VERY EARLY in the morning, she crosses the bridge from Rosslyn and walks up M Street to the Little Tavern. She is a red-haired woman, freckled and 21 years old, quick to smile and quick to laugh and quick to make friends. She takes the seat closest to the door and opens a spiral notebook and starts to write -- a Bohemian out of place and out of time but never out of coffee.
Outside, the M Street traffic is awful. Trucks rattle the ground and buses go by with their deep whoosh but Leslie Cobb writes on. She prefers to write in places like this. She likes the action and she likes the little family she gathers around her -- men like Mike and Doc and Sky King and all the people who like to talk to writers.
So far, she has written at the Tysons Corner Hot Shoppe and the McLean McDonald's and the Falls Church McDonald's and the Crystal City Drug Store and the other Little Tavern, the one on Wisconsin Avenue, and what she does is listen. In her head, she is Hemingway making the rounds of Parisian cafes -- a Movable Feast -- only she lives in Rosslyn and she has to order coffee and Big Macs instead of wine and cheese. No matter. She sits and writes and listens with the big ear of the writer.
Sky King bursts through the door. He is a street person. He is wearing a bowler-type hat and a dark, formal jacket and black pants and a pair of green running shorts over the pants. He is wearing layers of clothes and from his neck hangs a Lone Ranger style mask. He is bearded and wild-eyed and caked with filth. He wants a cigarette.
"Hey Mike, you have a cigarette?" he asks the counterman. "A Lucky Strike?"
"No, not today."
"Mike, I really need a cigarette."
Through all this, Leslie Cobb does not stop writing. She is hearing, but writing, too. She is writing, in fact, about Mike the counterman. One day he was golfing and he sliced the ball into the woods. He went looking for the ball and went into a field and came upon two tombstones -- just two. Nothing else. He told Leslie about it and she started to make up a story. It's about the family who lived on the land and the couple who is buried there now and the Civil War and Virginia.
Leslie looks up from her writing.
"He'll come back," she predicts.
The door opens and Sky King fills the doorway. He shouts: "You take one foot-long hot dog and you . . ." A truck drowns him out.
"Get lost sky," Mike says, and moves out from behind the counter.
Sky gets lost.
Leslie Cobb writes on. Her father is an architectural engineer who has preferred to work abroad. She has gone from country to country and everywhere she has been the outsider. She left a boyfriend in Morocco. She left a friend in Iran. She has lived among the bombs and the terrorists and gone to school with children whose fathers were kidnapped. Overseas, she wrote in cafes and here she writes where she can. Soon, she will leave this Little Tavern and go somewhere else. She moves on when she becomes too well known, keeping the friend she makes, coming back to visit -- extending her family, learning, learning, learning, And fighting the loneliness.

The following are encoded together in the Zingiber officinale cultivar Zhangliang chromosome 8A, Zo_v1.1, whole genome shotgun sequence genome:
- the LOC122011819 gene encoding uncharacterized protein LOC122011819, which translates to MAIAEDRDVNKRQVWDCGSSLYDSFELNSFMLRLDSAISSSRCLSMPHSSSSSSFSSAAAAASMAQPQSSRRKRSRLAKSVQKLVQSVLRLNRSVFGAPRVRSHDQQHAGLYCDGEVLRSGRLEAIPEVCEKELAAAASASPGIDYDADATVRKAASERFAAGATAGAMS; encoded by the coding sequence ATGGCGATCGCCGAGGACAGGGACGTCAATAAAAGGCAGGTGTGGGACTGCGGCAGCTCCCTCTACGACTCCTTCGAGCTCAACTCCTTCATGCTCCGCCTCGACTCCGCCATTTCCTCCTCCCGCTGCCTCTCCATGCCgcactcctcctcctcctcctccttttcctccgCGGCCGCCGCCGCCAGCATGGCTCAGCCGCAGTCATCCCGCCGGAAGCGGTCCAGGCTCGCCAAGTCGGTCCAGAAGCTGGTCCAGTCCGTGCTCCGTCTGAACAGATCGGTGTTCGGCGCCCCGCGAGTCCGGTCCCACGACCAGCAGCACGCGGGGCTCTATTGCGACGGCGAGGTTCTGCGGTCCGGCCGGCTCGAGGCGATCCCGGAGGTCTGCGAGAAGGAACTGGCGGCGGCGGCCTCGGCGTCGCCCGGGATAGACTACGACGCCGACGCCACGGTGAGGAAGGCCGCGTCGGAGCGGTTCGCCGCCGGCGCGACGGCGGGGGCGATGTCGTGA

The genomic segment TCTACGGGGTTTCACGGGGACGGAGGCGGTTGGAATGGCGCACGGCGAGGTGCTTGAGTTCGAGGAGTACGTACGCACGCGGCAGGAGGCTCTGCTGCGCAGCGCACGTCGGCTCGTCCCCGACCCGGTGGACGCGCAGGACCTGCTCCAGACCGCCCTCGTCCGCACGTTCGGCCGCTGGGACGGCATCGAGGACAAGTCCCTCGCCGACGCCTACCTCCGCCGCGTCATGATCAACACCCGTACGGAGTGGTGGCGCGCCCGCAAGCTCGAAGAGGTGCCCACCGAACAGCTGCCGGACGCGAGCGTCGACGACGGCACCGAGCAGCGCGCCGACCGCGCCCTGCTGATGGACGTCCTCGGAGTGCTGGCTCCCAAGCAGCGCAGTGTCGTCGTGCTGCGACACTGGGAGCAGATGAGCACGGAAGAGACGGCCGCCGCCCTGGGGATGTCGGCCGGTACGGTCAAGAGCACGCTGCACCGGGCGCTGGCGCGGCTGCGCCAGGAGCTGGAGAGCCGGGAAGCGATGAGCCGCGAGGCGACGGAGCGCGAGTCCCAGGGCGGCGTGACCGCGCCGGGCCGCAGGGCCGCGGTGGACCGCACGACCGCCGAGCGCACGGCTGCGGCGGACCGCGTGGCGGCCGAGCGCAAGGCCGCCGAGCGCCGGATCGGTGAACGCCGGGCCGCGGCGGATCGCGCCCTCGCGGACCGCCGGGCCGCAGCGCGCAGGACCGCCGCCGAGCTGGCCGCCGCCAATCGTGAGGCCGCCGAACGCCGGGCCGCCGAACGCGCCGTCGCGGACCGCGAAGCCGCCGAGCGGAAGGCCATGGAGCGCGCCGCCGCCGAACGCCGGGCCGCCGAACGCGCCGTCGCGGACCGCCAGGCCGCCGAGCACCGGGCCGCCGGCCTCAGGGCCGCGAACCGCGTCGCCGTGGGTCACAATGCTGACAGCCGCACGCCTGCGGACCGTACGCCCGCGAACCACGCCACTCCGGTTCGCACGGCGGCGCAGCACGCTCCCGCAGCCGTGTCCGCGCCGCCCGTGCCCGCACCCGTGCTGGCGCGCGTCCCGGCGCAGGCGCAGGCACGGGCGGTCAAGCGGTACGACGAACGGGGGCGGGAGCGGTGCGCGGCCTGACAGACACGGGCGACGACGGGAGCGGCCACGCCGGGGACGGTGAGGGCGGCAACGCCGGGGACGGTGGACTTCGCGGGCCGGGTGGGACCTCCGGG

A bus driver comes in, orders coffee and says hello to Leslie. A man who retired as the counterman at the Wisconsin Avenue Little Tavern comes in and recognizes Leslie. A man named Doc comes in for coffee, asks for the New York Daily News under the counter, and says hello to Leslie. Sky King comes back and it becomes clear that Mike will not give him a cigarette.The day before Sky King had squandered his government check. This seems to bother Mike a lot and he tells how Sky took the check and bought boots for all his wino friends and then cheeseburgers for everybody and now has no money left. It is as bad as the time Sky bought straw hats at a Georgetown store and tried to sell them on the street. He wound up giving them away.
Leslie asks for another coffee, but Mike says no. She's had enough. She laughs and he pours and then launches into another story. Leslie writes. She writes the date in the margin and then picks up where she left off.She writes through Mike's story and Sky King comes back to use the bathroom and me asking questions and then Sky King demanding a cigarette of Mike.
"Get out! Not today. Not today, Sky King. I'm not kidding you now. Stay out!"
Leslie Cobb writes on. Among her friends is a spinster she met in the Hot Shoppe and former countermen from everywhere. Up the hill, the kids of Georgetown University would not understand her or her life, she thinks -- especially all those years abroad.
"I've learned to keep my mouth shut," she says. "People are not interested in things they can't identify with. I try to write it out."
At 9:55 a.m., Leslie Cobb pays her bill, closes her notebook. Outside, two helmeted cops tell Sky King to move along. Leslie Cobb takes her book and heads up the hill to her first class -- American history -- at Georgetown University.
She's there to get an education.